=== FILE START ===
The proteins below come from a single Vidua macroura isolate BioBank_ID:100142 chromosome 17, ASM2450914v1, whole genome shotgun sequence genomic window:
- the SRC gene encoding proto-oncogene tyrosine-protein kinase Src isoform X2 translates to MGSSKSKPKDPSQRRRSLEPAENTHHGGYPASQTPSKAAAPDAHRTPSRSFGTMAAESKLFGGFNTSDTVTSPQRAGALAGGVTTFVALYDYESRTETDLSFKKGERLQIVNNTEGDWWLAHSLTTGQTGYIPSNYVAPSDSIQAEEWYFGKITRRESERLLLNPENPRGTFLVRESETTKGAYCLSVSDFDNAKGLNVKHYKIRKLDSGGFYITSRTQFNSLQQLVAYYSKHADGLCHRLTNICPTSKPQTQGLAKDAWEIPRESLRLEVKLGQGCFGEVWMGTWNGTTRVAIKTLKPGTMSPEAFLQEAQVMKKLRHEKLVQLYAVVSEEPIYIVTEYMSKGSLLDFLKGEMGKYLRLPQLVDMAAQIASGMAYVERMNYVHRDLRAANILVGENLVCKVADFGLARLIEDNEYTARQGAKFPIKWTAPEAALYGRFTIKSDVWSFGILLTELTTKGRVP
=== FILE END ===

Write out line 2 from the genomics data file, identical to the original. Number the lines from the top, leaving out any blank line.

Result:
- the SRC gene encoding proto-oncogene tyrosine-protein kinase Src isoform X2 translates to MGSSKSKPKDPSQRRRSLEPAENTHHGGYPASQTPSKAAAPDAHRTPSRSFGTMAAESKLFGGFNTSDTVTSPQRAGALAGGVTTFVALYDYESRTETDLSFKKGERLQIVNNTEGDWWLAHSLTTGQTGYIPSNYVAPSDSIQAEEWYFGKITRRESERLLLNPENPRGTFLVRESETTKGAYCLSVSDFDNAKGLNVKHYKIRKLDSGGFYITSRTQFNSLQQLVAYYSKHADGLCHRLTNICPTSKPQTQGLAKDAWEIPRESLRLEVKLGQGCFGEVWMGTWNGTTRVAIKTLKPGTMSPEAFLQEAQVMKKLRHEKLVQLYAVVSEEPIYIVTEYMSKGSLLDFLKGEMGKYLRLPQLVDMAAQIASGMAYVERMNYVHRDLRAANILVGENLVCKVADFGLARLIEDNEYTARQGAKFPIKWTAPEAALYGRFTIKSDVWSFGILLTELTTKGRVP